In 1972, all the Colleges of Education in the country, then Teacher Training Colleges, were put under the supervision and mentorship of the University of Cape Coast (UCC). This is after the colleges had gone through a lot of transformations since its inception in the 50s. UCC, which, at the time, was the only Teacher Education University in Ghana, had the mandate to supervise, direct and guide all Teacher Education training programmes and activities, in the Colleges.
Historically, the concept of “affiliation” is not new in tertiary education in Ghana. Every new tertiary institution, by default, goes through affiliation, where it is mentored by an experienced, already-existing tertiary institution. This “guardian” institution is expected to mentor and guide the new one for sometime till later, when, the new one is granted a charter and have had its programmes approved and accredited by the National Accreditation Board (NAB).
For example, when the University of Ghana was first established in 1948, it was affiliated to the University of London until about 1960 when it was granted autonomy to award its own degrees. Similar history applies to KNUST which was also affiliated to the University of London. The University of Cape Coast itself, when it was first established in 1962, was affiliated to the University of Ghana until about 1970 when it got autonomy. UEW, then UCEW, was equally affiliated to UCC.
Currently, with the exception of Ashesi, Pentecost, Central and Valley View Universities which have got autonomy from their affiliated Universities, all Private Universities in the country are affiliated to various public universities. These are all evidences that point to the fact that the concept of affiliation is not new in tertiary education in Ghana.
It is on this premise that the “affiliation” of Colleges is not a thing to worry about. It’s very normal and natural. It must be noted that all the Colleges were initially affiliated to only UCC, from 1972 to 2017. UCC, serving as the “mother” institution, has seen the Colleges through periods from the awarding of Teacher Cert A to Diploma certificates and would actually pioneer the awarding of degree certificates in 2022/23. These are all serious transformation periods which saw UCC play very significant roles. However, in 2018, the Ministry of Education, together with stakeholders, as part of a holistic transformation and “tertiarisation” of the Colleges, shared the existing 48 Colleges of Education in affiliation among five Universities- UCC, UEW, UG, UDS and KNUST.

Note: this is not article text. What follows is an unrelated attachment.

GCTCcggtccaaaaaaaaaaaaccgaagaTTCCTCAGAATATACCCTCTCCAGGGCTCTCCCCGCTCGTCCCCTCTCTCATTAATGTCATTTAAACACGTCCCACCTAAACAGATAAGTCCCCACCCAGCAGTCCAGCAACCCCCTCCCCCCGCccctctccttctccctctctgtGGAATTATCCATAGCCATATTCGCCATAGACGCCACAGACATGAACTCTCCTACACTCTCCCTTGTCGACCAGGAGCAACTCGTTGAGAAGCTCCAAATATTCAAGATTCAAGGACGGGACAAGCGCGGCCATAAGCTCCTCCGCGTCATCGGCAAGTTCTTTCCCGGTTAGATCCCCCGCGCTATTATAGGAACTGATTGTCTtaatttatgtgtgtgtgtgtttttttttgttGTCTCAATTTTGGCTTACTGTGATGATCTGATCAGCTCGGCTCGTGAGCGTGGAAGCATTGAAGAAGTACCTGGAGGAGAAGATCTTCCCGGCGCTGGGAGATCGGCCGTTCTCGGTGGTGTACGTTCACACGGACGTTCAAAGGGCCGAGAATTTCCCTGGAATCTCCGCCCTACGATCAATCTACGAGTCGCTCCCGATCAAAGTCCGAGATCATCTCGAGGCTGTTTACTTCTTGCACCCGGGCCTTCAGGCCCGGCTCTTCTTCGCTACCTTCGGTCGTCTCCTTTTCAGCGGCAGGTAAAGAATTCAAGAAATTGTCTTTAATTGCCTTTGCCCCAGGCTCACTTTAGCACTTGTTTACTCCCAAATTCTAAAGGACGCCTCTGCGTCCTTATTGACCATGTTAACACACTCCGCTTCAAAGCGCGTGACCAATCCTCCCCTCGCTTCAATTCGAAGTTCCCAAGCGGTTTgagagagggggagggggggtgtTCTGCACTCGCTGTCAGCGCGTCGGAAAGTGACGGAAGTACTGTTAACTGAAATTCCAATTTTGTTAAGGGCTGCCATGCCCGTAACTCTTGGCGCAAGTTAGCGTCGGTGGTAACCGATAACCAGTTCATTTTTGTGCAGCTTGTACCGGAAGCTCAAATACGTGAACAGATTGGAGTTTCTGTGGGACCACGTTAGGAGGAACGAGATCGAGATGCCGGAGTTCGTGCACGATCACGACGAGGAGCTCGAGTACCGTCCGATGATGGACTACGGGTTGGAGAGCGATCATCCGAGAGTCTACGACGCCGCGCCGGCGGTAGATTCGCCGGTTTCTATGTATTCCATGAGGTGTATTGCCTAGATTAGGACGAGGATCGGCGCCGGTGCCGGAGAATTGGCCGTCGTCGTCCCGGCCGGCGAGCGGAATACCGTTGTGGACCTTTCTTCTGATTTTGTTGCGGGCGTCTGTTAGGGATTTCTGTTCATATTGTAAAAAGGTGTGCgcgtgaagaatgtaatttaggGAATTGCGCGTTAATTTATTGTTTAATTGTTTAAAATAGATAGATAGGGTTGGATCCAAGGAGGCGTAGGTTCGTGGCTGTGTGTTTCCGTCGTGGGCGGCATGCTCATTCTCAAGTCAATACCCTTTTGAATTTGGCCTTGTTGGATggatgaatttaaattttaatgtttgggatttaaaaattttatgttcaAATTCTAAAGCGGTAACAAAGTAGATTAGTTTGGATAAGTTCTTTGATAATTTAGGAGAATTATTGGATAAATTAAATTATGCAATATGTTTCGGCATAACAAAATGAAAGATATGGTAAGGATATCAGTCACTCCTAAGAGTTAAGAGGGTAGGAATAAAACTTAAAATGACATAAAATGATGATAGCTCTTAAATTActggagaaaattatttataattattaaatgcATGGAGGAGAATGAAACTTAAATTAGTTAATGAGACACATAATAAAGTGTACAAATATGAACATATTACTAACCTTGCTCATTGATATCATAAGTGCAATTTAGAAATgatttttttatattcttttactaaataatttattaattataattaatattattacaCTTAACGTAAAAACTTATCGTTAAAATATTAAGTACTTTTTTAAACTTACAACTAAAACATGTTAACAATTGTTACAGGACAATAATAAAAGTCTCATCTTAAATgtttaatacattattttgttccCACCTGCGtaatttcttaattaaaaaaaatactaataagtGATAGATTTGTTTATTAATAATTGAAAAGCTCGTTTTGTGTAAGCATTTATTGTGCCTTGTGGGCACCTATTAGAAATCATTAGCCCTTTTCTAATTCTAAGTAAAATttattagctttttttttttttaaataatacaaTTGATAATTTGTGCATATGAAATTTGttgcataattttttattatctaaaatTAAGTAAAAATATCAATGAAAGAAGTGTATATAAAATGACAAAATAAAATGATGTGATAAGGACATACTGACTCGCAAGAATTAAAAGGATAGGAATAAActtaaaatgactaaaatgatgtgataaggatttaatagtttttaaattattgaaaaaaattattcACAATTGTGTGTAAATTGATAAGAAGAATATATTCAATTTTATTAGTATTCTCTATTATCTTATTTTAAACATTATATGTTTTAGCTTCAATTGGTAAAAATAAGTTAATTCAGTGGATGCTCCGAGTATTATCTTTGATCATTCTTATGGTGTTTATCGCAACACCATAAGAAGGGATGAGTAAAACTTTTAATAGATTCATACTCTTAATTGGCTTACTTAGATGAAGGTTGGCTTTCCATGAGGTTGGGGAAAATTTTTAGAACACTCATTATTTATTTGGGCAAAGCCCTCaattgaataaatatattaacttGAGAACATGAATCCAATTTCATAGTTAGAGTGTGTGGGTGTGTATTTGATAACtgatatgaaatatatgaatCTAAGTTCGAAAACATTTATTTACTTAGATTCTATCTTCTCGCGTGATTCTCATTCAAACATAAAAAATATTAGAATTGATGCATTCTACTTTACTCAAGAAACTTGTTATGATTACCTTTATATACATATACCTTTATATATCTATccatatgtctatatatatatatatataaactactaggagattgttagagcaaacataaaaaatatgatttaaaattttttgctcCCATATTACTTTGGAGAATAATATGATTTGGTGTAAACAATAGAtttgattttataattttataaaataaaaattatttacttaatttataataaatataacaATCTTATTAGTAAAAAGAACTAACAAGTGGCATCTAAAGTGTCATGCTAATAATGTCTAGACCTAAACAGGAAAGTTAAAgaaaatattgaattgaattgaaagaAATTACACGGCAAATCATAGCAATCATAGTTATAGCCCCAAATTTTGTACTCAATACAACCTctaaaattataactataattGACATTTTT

Cumulatively, the Colleges have since been in affiliation for 49 years- a whooping half century. It warps logic to have an institution stay in affiliation for half a century. It looks as though there’s a conscious effort to stifle the growth of Colleges, in the name of affiliation. It must surprise every objective imagination that, after 49 good years of existing in the “shadows” of universities, the Colleges of Education are still not considered nurtured and mentored long enough to be independent and worthy of authorising their own certificates.
The need for the Colleges of Education to be independent and upgraded to a proper tertiary status (with everything that comes with it) has become inevitable. If the management and tutors of the Colleges can be trusted to handle Degree curricula and teach degree contents (as it’s done now), why can’t they be trusted to issue degree certificates? How difficult is it for the one who prepared the food to be capacitated to dish the food out too? This article is a call on reasoning heads to have a (re) look at the affiliation system of the Colleges and the general “autonomisation” of same.
Not to compare, though objective comparisons serve as solid bedrocks for intellectual intercourses, it cannot be disputed that some Colleges have built for themselves solid brands whose certificates can compete, in reputation and recognition, with some existing universities. Take, for example, Colleges like Foso, Komenda, OLA, Holy Child, Tamale, Enchi, Accra, SDA, Wesley, Mampong, and several others which lack of space would not permit mentioning, their brands can compete many universities. Why then are they subsumed merely in the “shadows” of other institutions, in the name of affiliation, and not trust that, after 49 good years of affiliation and menteeship, they are matured and prepared enough to dish out degree certificates, just as they are already dishing out degree curricula, tuition and training?
Now, the Question Remains! After 49 good years of affiliation, do Colleges of Education need a complete autonomy or full absorption (into their affiliated university as satellite campuses) or a continuous affiliation?? I’ll leave the answer to PRINCOF, CETAG, TTAG, T-TEL, GTEC and the Ministry of Education. And only hope that, they’ll be guided by goodwill, clear conscience, the bright future prospects of the Colleges and the rather long historical journey of the Colleges, as they provide an answer to the question.
Counsellor Daniel Fenyi
Tutor, Enchi College of Education